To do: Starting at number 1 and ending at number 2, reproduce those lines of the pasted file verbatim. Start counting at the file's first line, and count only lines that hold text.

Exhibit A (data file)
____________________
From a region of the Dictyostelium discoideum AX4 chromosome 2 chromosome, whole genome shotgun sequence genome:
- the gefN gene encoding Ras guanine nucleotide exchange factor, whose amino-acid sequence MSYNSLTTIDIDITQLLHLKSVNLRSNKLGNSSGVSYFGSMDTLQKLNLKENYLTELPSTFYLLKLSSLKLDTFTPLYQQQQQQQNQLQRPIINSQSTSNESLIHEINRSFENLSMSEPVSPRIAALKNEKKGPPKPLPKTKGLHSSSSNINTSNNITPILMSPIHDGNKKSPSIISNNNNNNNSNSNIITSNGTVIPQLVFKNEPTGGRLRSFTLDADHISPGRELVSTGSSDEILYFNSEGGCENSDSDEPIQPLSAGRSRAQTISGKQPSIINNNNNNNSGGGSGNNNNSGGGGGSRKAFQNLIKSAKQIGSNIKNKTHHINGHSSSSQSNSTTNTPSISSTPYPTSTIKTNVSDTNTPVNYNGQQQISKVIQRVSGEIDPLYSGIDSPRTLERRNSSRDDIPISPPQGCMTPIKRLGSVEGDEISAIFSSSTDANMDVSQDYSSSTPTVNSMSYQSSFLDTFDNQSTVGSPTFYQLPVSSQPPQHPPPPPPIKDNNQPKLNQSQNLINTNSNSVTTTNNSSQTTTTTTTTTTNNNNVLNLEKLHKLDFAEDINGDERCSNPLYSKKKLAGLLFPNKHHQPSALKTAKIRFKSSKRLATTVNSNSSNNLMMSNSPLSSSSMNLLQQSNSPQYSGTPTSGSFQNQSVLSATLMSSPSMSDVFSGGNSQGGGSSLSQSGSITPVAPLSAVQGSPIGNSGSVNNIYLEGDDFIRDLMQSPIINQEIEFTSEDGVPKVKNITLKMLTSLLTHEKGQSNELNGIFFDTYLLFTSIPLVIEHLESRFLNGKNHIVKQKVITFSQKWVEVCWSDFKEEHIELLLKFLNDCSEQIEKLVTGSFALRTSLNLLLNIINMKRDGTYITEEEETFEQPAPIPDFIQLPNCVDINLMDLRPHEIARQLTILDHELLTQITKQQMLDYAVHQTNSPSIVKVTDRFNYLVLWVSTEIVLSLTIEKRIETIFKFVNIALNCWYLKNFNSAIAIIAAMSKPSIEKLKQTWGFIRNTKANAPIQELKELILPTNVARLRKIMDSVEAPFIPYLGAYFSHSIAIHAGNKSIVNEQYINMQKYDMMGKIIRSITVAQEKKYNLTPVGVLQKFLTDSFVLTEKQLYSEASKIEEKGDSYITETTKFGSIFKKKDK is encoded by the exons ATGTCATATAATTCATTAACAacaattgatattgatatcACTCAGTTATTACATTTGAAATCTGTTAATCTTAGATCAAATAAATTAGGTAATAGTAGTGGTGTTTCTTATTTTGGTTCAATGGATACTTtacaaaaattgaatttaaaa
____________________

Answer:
From a region of the Dictyostelium discoideum AX4 chromosome 2 chromosome, whole genome shotgun sequence genome:
- the gefN gene encoding Ras guanine nucleotide exchange factor, whose amino-acid sequence MSYNSLTTIDIDITQLLHLKSVNLRSNKLGNSSGVSYFGSMDTLQKLNLKENYLTELPSTFYLLKLSSLKLDTFTPLYQQQQQQQNQLQRPIINSQSTSNESLIHEINRSFENLSMSEPVSPRIAALKNEKKGPPKPLPKTKGLHSSSSNINTSNNITPILMSPIHDGNKKSPSIISNNNNNNNSNSNIITSNGTVIPQLVFKNEPTGGRLRSFTLDADHISPGRELVSTGSSDEILYFNSEGGCENSDSDEPIQPLSAGRSRAQTISGKQPSIINNNNNNNSGGGSGNNNNSGGGGGSRKAFQNLIKSAKQIGSNIKNKTHHINGHSSSSQSNSTTNTPSISSTPYPTSTIKTNVSDTNTPVNYNGQQQISKVIQRVSGEIDPLYSGIDSPRTLERRNSSRDDIPISPPQGCMTPIKRLGSVEGDEISAIFSSSTDANMDVSQDYSSSTPTVNSMSYQSSFLDTFDNQSTVGSPTFYQLPVSSQPPQHPPPPPPIKDNNQPKLNQSQNLINTNSNSVTTTNNSSQTTTTTTTTTTNNNNVLNLEKLHKLDFAEDINGDERCSNPLYSKKKLAGLLFPNKHHQPSALKTAKIRFKSSKRLATTVNSNSSNNLMMSNSPLSSSSMNLLQQSNSPQYSGTPTSGSFQNQSVLSATLMSSPSMSDVFSGGNSQGGGSSLSQSGSITPVAPLSAVQGSPIGNSGSVNNIYLEGDDFIRDLMQSPIINQEIEFTSEDGVPKVKNITLKMLTSLLTHEKGQSNELNGIFFDTYLLFTSIPLVIEHLESRFLNGKNHIVKQKVITFSQKWVEVCWSDFKEEHIELLLKFLNDCSEQIEKLVTGSFALRTSLNLLLNIINMKRDGTYITEEEETFEQPAPIPDFIQLPNCVDINLMDLRPHEIARQLTILDHELLTQITKQQMLDYAVHQTNSPSIVKVTDRFNYLVLWVSTEIVLSLTIEKRIETIFKFVNIALNCWYLKNFNSAIAIIAAMSKPSIEKLKQTWGFIRNTKANAPIQELKELILPTNVARLRKIMDSVEAPFIPYLGAYFSHSIAIHAGNKSIVNEQYINMQKYDMMGKIIRSITVAQEKKYNLTPVGVLQKFLTDSFVLTEKQLYSEASKIEEKGDSYITETTKFGSIFKKKDK is encoded by the exons ATGTCATATAATTCATTAACAacaattgatattgatatcACTCAGTTATTACATTTGAAATCTGTTAATCTTAGATCAAATAAATTAGGTAATAGTAGTGGTGTTTCTTATTTTGGTTCAATGGATACTTtacaaaaattgaatttaaaa